We’ve all heard stories of people who have not “left well.” Transitions are a normal part of life, and chances are that the ministry you are serving in now won’t be the ministry that you are in for the rest of your life. Even if you’re at the same church, there will likely be another position that you move into along the way.
The way that you leave in these times of transition will be the filter by which your entire ministry will be viewed. Knowing this, it’s unfortunate that so many leave poorly. I’ve been involved in just about every side of this issue. I’ve been the one leaving poorly and I’ve left really well. I’ve also had employees land on both sides of this issue. Here are some things that I’ve learned through those circumstances that will hopefully help you to “leave well” the next time you transition.
- Remember that it’s not about you, even when people are celebrating your ministry and telling you how much you meant to them.
- Don’t overplay your excitement for your new position or your sadness for leaving where you are.
- Honor your pastor more than you ever have before as you leave.
- Take time away from the crowds with people who you have been especially close to.
- Make a clean break. Don’t throw away the relationships you’ve built, but remember that the people you’ve left will need to move on, and so do you.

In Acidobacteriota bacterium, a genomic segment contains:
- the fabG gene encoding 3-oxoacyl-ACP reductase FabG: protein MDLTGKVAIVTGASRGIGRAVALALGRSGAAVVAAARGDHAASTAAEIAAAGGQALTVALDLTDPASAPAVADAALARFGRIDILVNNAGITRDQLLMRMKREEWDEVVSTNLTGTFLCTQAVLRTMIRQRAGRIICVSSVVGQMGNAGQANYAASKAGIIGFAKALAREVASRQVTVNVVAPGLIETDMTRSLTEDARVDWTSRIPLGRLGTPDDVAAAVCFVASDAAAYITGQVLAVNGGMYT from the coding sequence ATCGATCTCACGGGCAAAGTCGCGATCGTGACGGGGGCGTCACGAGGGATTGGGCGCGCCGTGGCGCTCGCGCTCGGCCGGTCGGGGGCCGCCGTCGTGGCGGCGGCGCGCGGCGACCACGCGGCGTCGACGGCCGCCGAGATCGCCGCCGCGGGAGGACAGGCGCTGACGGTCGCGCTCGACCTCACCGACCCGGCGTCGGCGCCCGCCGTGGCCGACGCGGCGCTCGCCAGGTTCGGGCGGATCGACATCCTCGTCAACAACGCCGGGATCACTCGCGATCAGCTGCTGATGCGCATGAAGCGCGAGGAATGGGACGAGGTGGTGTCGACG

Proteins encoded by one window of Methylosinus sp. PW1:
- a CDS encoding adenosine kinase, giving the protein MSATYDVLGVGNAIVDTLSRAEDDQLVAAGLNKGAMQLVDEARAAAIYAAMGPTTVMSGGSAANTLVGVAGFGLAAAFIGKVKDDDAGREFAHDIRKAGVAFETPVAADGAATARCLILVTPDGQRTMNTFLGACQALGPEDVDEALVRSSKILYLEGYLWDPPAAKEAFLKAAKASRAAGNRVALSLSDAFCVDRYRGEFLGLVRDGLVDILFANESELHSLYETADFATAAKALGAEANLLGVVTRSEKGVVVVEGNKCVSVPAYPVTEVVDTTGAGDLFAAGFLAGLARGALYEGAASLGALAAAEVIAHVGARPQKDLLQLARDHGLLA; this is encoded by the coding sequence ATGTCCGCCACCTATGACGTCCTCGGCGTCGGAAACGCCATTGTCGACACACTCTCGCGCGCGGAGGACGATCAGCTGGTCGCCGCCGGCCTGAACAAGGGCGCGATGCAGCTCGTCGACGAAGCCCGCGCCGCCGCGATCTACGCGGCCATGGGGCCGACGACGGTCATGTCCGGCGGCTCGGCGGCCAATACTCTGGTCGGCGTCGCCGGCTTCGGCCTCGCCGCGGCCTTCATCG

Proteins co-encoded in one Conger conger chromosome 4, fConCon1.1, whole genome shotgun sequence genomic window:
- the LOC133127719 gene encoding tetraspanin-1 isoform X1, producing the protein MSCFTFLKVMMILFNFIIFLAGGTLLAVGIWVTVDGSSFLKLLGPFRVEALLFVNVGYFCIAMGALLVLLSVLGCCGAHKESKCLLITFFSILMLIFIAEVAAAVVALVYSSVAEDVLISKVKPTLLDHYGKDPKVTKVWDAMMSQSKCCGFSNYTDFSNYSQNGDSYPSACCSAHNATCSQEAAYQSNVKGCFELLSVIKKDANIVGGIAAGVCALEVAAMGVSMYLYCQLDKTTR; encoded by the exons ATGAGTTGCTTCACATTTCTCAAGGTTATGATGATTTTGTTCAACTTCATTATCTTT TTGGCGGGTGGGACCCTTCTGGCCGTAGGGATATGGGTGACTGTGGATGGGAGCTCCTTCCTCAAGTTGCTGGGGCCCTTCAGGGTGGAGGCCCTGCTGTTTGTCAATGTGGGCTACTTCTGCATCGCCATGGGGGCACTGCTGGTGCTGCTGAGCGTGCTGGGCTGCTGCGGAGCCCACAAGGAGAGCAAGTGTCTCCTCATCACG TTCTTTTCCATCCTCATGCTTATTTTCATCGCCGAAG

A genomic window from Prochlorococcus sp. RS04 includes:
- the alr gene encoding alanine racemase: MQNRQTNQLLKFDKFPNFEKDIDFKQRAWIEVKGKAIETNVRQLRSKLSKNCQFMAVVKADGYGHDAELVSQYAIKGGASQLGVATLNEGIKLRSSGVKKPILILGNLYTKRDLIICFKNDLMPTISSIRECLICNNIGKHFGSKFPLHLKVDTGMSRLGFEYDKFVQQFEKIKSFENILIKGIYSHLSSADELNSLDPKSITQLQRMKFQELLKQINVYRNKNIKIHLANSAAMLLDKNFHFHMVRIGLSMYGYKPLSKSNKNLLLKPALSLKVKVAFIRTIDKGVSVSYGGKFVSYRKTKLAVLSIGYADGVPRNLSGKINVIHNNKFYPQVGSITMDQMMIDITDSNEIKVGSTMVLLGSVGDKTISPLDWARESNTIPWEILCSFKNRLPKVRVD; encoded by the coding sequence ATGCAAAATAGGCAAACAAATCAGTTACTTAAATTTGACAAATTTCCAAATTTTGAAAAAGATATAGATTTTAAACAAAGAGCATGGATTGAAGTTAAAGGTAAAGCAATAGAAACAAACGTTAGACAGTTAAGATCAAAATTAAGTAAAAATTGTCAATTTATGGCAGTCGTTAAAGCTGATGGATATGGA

- Avoid speaking negatively. People will dig for information even if everything is healthy. Shut it down immediately.
- If you can’t “leave well” because of situations outside of your control, it’s always better to keep your mouth shut instead of adding to the verbal assault. This is easy to say and harder to do. Just know, there isn’t anything you’re going to accomplish by fighting back.
- Develop other leaders around you that will be there when you leave. Until this point I’ve mentioned things that can be done in the moment of transition. That’s not the case with this one. As you lead in your current ministry think about your last day there. Will you be handing off a healthy ministry to the next leader? Or, is the ministry built so much upon you and your gifts that it struggles after you are gone?
- Reflect on what God has done and spend time in worshipful prayer.
Too often we don’t think about transition until we are in the middle of it. Healthy transitions are an investment you begin to make with your first moments on the job. Jay Strack has often said “Begin with the end in mind” and I believe that’s an appropriate way to view your current ministry position. When (if) you leave you want the ministry to thrive after your departure. Or should I say you “should” want it to thrive. Don’t be the student pastor who only wants the ministry to be awesome while you’re there. That kind of mindset is bad leadership fueled by pride. Instead, take the time to develop people and systems that will create a healthy environment for any leader who may one day step into your position.
This post was written by Ben Trueblood, Director of Lifeway Student Ministry